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UK Lesbian Feminist: New Transgender Law Would 'Take Away Women's Most Fundamental Right'

Lesbian feminists have begun to speak out against transgender activism and its dangers to women. A British research scientist and women's rights activist spoke out on these issues, and being called "transphobic" for her activism, on Friday.

Fair Play for Women spokeswoman Dr. Nicola Williams, a research scientist in human biology and feminist, warned that transgender activism "takes away women's most fundamental right: the right to say no to male-bodied people entering our spaces."

Williams said she has no qualms with men living as women or women living as men, but she vehemently opposes the idea that women's spaces should be open to biological men who identify as women.

"Of course if someone wants to live as though they are the opposite sex, that's their choice and I fully support their right to do so," Williams told SkyNews in an interview Friday. "But if someone who still has their full male anatomy wants the right to enter women's changing rooms, or refuges, or to compete against women and girls in sports, and women have no choice about that, that takes away women's most fundamental right: the right to say no to male-bodied people entering our spaces."

Williams advocates reform of the Gender Recognition Act (GRA), a law Parliament passed in 2004 to allow people suffering from gender dysphoria (the condition of identifying with the gender opposite their biological sex) to change their legal gender. The government has recently opened a consultation to change the law even further, to allow people to change the legal sex on their birth certificates.

"Some trans campaigners want new rules that would mean any man who simply said 'I am a woman now' could legally become female, getting along with it unchallenged access to women's changing rooms, hostels, NHS wards and other female-only spaces," Williams explained.

The cultural campaign for transgender acceptance has run ahead of the legal battle. "Organisations are already running ahead of the law and defining women as anyone who says they are one," she warned. "It's already happening informally, the law change will cement it in place."

Williams argued that transgender laws "would punch a huge hole in the hard-won system of women's legal rights which allow us to say no to male-bodied people being in our spaces. There would be no official way to tell who was male for purposes of single-sex overnight sleeping accommodation, for women's refuges, or for single-sex sports."

The Fair Play for Women spokeswoman connected her opposition to transgender activism to the long struggle for women's rights. "Women fought for generations for the right to be heard and the right to say no to things that affect them," Williams said. "That is what we are fighting for again today, and I for one will not stop until people in power start listening."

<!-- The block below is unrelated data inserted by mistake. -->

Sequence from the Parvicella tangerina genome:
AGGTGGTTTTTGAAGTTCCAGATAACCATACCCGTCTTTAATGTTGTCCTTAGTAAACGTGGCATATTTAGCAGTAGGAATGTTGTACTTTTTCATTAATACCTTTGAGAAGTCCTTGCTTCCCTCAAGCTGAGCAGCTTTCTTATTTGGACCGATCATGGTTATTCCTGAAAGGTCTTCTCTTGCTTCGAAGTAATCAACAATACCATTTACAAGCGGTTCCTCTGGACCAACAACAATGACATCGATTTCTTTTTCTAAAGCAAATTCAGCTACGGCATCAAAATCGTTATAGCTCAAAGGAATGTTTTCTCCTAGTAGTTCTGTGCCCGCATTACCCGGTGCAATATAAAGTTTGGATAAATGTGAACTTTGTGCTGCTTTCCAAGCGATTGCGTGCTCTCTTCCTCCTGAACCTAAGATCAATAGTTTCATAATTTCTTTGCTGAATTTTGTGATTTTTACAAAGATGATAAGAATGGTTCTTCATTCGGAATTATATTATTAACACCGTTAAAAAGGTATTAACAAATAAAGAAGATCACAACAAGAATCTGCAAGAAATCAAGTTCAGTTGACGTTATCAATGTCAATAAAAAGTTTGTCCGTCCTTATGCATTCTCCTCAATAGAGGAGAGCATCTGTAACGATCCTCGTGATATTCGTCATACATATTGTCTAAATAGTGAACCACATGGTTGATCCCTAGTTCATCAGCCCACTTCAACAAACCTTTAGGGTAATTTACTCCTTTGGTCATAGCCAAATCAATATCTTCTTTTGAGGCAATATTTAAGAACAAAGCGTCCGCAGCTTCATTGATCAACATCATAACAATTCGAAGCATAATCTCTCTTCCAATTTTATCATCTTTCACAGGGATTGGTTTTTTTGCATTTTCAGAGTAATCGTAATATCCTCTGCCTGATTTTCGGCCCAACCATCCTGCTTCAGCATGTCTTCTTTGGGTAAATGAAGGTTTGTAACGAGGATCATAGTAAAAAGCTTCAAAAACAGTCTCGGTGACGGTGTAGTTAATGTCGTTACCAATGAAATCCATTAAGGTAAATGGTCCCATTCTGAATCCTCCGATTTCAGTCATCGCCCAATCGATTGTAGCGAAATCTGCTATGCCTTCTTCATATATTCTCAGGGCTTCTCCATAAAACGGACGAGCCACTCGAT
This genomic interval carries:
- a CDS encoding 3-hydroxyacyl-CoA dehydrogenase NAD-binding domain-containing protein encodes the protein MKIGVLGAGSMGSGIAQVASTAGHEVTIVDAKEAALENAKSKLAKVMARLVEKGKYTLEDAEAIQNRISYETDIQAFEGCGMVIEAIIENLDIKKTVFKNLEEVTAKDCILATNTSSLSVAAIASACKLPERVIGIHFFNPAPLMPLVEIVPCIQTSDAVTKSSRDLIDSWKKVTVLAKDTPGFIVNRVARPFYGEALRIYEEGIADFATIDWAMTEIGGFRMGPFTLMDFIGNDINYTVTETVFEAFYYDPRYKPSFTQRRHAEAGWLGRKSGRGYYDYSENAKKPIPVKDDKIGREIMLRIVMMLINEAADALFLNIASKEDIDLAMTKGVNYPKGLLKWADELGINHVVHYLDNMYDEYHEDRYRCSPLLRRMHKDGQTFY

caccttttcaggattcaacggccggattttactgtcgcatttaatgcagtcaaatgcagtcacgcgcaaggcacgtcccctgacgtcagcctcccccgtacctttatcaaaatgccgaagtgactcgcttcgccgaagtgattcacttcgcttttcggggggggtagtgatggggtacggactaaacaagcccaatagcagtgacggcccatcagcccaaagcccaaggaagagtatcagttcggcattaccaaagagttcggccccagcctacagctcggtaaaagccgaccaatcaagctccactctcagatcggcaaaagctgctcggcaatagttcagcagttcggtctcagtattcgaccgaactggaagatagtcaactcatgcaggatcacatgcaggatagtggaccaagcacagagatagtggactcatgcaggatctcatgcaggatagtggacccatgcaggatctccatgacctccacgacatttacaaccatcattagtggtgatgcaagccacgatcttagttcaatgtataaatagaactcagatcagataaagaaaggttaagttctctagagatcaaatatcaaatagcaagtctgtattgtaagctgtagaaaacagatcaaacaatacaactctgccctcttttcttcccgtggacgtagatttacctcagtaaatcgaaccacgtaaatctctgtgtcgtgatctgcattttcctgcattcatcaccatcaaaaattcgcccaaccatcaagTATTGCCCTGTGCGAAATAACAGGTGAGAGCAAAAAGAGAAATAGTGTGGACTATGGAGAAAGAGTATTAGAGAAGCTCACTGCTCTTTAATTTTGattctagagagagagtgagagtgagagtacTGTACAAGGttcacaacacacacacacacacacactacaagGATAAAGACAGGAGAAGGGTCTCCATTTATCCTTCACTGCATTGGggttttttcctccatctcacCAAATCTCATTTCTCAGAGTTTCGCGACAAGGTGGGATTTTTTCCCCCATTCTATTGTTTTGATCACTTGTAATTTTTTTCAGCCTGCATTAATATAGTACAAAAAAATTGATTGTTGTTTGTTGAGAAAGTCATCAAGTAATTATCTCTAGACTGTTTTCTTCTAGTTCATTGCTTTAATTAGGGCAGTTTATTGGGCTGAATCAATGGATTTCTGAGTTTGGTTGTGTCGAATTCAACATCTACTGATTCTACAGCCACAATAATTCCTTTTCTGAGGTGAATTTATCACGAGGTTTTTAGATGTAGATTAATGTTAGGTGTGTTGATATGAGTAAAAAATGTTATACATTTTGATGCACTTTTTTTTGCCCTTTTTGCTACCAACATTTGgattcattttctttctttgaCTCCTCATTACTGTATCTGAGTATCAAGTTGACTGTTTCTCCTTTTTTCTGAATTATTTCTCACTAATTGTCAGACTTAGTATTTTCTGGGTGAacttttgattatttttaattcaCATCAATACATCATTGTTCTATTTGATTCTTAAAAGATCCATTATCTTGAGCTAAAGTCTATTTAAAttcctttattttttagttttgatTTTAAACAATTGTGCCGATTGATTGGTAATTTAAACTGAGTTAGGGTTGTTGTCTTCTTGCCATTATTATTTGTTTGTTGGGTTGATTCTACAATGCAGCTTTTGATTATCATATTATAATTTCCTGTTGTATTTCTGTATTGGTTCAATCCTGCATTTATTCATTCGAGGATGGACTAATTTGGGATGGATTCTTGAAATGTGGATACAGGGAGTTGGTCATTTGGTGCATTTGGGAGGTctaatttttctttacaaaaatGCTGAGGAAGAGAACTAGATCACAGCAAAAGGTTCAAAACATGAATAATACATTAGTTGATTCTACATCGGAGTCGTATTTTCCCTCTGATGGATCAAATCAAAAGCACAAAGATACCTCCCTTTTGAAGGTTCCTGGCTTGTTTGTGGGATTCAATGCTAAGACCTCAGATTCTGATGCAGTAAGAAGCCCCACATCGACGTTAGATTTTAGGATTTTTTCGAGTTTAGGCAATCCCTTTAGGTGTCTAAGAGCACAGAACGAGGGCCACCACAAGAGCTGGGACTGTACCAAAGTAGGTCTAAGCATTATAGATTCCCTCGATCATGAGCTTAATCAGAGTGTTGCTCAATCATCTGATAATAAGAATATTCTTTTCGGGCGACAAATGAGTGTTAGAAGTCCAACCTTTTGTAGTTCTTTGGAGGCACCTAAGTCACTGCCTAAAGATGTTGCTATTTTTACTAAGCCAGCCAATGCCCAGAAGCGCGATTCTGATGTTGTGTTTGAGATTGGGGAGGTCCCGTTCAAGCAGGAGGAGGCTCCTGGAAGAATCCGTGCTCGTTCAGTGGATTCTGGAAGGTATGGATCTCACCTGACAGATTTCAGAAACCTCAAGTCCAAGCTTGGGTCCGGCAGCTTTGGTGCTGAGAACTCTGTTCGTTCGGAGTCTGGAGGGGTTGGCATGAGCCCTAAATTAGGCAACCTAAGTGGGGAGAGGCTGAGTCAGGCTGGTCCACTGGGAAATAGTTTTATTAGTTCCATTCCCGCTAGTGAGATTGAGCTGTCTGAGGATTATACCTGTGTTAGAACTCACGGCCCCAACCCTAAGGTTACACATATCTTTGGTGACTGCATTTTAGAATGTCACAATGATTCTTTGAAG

Many reject her complaints as hateful or "transphobic," however.

"I was shocked that women who spoke up about this were threatened and harassed," Williams said. "A trans activist was convicted of the assault of a 60-year-old woman who had gathered with others to attend a meeting at which they could discuss the potential impact on women and girls of such a change to the law."

"Ordinary women who ask questions about these things on social media are routinely threatened with violence, told they deserve to be punched, or worse," the feminist added.

Williams linked many feminist issues undermined by transgender activism. "The right to male-free spaces when vulnerable, the right to our dignity and privacy when we undress, and the right to fair competition in sport matter to lots of women and girls, yet hardly anyone in Britain realises those rights are under threat, and already hanging by a thread," she warned.

The feminist insisted that her opposition to transgender activism is based in science, not irrational fear.

"We at Fair Play For Women believe this issue needs to be discussed rationally, on the basis of the facts," she declared. "Data isn't 'transphobic'. Evidence isn't 'hateful'. Facts are just facts, and the plain fact is that the proposed policy of 'self-identified sex' would have a huge impact on women and girls."

Indeed, men invading women's spaces in the name of transgender acceptance has become a wide-ranging issue. As for men peeping on women in restrooms and changing rooms, a voyeur phenomenon has been documented at Targets across America. In sports, the Boston Marathon allowed at least 5 biological males to compete as women this year, and teen males have defeated women in track in both Connecticut and Alaska.

Williams' complaints were notable for their restraint. The Fair Play for Women spokeswoman limited her attacks on transgenderism to issues of privacy, safety, and fair play.

Other lesbian feminists have also attacked the idea of encouraging gender transitions for homosexual women. The group "Get the L Out," which caused a stir at London's Pride Parade last month, denounced this as "conversion therapy."

LGBT activists have vehemently opposed any efforts to change someone's sexual orientation. Since lesbians are defined as women sexually attracted to other women, encouraging a lesbian to become transgender would (theoretically) make her no longer lesbian but a straight man.

"Let the L Out" were not the only activists opposing transgenderism for this reason. Miriam Ben-Shalom, the first lesbian to be reinstated to the U.S. Army after being kicked out for homosexuality, also attacked the transgender movement's "erasure of women" and "conversion therapy" aimed at lesbians.

Fair Play for Women shows yet again that feminism and transgenderism are incompatible. Expect the cracks in LGBT identity to only get worse as time goes on.

Watch Dr. Williams discuss these issues in a video from February.